alpha: problems specific to the Alpha platform.
bin: problems with userland programs in the base system.
conf: problems with configuration files, default values etc.
docs: problems with manual pages or on-line documentation.
i386: problems specific to the i386 platform.
ia64: problems specific to the ia64 platform.
java: problems related to Java™.
kern: problems with kernel.
misc: anything that does not fit in any of the other categories.
ports: problems relating to the ports tree.
powerpc: problems specific to the PowerPC platform.
sparc64: problems specific to the SPARC platform.
standards: Standards conformance issues.
www: Changes or enhancements to the FreeBSD website.
Class: Choose one of the following:
sw-bug: software bugs.
doc-bug: errors in documentation.
change-request: requests for additional features or changes in existing features.
update: updates to ports or other contributed software.
maintainer-update: updates to ports for which you are the maintainer.
Release: The version of FreeBSD that you are running. This is filled out automatically by send-pr(1) and need only be changed if you are sending a problem report from a different system than the one that exhibits the problem.
Finally, there is a series of multi-line fields:
Environment: This should describe, as accurately as possible, the environment in which the problem has been observed. This includes the operating system version, the version of the specific program or file that contains the problem, and any other relevant items such as system configuration, other installed software that influences the problem, etc.--quite simply everything a developer needs to know to reconstruct the environment in which the problem occurs.
Description: A complete and accurate description of the problem you are experiencing. Try to avoid speculating about the causes of the problem unless you are certain that you are on the right track, as it may mislead a developer into making incorrect assumptions about the problem.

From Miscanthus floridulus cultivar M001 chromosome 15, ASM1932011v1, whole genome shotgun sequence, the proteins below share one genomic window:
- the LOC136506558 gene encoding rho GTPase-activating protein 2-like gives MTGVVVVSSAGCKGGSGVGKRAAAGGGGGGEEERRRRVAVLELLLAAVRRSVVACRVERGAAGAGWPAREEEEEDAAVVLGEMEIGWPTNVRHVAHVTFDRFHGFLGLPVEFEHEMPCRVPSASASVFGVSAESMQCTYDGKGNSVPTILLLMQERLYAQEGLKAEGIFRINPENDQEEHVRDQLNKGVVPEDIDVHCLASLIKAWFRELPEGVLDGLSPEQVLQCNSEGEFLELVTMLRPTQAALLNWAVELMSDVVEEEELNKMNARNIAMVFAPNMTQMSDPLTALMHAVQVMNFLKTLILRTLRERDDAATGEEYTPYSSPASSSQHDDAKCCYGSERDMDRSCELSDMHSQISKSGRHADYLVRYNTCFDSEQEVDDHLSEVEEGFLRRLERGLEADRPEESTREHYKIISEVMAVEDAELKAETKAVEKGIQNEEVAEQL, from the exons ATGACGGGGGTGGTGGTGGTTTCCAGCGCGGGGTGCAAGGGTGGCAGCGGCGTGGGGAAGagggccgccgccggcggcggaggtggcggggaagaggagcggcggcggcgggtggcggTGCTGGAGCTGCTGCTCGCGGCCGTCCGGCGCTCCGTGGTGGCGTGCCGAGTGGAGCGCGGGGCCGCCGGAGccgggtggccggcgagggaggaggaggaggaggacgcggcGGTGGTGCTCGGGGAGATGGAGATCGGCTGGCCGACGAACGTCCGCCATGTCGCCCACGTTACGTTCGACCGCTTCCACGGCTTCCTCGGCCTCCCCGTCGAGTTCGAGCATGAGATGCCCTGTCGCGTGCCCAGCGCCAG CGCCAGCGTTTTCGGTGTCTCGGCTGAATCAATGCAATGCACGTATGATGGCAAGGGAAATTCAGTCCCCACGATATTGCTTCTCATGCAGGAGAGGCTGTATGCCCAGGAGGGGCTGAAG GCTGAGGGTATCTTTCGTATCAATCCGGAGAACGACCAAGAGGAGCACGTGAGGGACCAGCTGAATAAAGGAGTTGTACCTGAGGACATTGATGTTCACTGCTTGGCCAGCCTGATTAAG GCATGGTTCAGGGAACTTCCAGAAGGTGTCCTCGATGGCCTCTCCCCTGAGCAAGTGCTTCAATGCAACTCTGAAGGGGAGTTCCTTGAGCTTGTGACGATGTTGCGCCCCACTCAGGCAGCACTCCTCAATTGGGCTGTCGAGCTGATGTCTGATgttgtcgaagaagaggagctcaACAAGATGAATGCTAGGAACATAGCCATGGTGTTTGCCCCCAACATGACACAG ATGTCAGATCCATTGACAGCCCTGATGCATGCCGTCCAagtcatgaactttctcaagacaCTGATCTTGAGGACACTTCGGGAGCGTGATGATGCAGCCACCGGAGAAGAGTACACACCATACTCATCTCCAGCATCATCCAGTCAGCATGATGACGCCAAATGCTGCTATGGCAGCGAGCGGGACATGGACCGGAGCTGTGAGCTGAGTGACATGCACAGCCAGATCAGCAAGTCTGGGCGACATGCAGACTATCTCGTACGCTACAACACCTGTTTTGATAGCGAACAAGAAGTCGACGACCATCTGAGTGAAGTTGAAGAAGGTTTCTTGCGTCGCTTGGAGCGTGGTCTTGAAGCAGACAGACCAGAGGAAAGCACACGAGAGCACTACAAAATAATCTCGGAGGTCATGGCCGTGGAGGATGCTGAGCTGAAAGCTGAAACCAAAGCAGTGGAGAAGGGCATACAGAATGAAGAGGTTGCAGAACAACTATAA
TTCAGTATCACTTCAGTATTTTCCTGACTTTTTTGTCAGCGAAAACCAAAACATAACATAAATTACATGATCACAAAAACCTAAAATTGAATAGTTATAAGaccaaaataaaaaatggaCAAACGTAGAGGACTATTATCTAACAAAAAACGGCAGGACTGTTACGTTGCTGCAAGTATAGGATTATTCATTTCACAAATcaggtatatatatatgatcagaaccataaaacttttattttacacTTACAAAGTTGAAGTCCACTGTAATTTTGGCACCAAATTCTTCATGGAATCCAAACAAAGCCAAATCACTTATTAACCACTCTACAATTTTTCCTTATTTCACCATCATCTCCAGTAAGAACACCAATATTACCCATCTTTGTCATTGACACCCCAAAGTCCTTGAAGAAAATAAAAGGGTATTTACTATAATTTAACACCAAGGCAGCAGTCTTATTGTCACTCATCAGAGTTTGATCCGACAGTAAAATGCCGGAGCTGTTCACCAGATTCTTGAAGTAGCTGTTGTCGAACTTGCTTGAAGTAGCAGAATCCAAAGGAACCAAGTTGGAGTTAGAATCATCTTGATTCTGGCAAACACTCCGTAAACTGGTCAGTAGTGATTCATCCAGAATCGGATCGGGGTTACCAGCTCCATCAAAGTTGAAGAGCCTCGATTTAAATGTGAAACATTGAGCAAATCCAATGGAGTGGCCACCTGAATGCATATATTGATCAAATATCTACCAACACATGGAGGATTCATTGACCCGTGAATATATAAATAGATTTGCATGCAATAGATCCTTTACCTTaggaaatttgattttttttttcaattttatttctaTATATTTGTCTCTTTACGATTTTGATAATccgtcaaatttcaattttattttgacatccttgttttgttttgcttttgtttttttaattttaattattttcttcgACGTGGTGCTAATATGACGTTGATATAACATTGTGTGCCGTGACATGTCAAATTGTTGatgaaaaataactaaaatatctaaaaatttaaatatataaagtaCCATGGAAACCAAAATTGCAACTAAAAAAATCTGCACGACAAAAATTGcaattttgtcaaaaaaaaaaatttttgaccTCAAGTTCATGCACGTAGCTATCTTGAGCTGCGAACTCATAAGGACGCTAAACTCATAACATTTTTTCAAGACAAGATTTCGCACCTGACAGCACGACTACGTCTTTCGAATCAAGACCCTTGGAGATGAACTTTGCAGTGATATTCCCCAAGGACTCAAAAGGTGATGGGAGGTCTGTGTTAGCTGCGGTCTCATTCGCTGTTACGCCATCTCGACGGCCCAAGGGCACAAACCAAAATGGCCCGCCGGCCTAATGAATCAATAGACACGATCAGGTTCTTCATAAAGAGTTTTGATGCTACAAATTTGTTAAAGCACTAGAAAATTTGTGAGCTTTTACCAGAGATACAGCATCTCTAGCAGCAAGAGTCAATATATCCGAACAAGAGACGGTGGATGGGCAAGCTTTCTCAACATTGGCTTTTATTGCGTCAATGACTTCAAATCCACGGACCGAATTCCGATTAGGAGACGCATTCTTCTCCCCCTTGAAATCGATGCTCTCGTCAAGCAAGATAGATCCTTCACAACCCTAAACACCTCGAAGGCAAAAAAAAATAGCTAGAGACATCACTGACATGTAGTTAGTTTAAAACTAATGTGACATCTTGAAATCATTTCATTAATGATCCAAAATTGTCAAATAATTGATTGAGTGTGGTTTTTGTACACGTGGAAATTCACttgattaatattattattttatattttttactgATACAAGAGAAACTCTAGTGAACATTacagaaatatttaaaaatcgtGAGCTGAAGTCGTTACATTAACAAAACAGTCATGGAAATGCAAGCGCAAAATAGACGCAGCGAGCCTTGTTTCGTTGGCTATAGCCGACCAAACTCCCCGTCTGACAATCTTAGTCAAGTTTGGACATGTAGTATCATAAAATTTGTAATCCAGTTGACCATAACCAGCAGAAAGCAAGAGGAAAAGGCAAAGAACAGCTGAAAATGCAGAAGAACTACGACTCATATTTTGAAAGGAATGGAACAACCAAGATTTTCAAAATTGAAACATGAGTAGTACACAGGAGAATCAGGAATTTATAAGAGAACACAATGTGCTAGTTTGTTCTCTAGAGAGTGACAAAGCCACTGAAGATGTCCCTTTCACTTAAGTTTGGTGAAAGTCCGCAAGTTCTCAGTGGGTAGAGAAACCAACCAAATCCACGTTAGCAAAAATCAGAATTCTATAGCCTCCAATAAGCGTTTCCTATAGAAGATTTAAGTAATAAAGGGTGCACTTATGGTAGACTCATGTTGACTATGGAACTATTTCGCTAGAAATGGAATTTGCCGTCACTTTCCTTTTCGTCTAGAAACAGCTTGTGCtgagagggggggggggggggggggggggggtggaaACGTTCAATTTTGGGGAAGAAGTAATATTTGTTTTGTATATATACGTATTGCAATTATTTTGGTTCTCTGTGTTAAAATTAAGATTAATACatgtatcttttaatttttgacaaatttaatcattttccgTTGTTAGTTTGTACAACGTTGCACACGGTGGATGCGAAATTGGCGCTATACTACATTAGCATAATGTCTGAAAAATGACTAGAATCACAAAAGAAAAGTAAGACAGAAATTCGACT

How-To-Repeat: A summary of the actions you need to take to reproduce the problem.
Fix: Preferably a patch, or at least a workaround (which not only helps other people with the same problem work around it, but may also help a developer understand the cause for the problem), but if you do not have any firm ideas for either, it is better to leave this field blank than to speculate.
Once you are done filling out the template, have saved it, and exit your editor, send-pr(1) will prompt you with s)end, e)dit or a)bort?. You can then hit s to go ahead and submit the problem report, e to restart the editor and make further modifications, or a to abort. If you choose the latter, your problem report will remain on disk ( send-pr(1) will tell you the filename before it terminates), so you can edit it at your leisure, or maybe transfer it to a system with better net connectivity, before sending it with the -f to send-pr(1):
% send-pr -f ~/my-problem-report
This will read the specified file, validate the contents, strip comments and send it off.
This, and other documents, can be downloaded from ftp://ftp.FreeBSD.org/pub/FreeBSD/doc/.
For questions about FreeBSD, read the
before contacting <questions@FreeBSD.org>.
For questions about this documentation, e-mail <doc@FreeBSD.org>.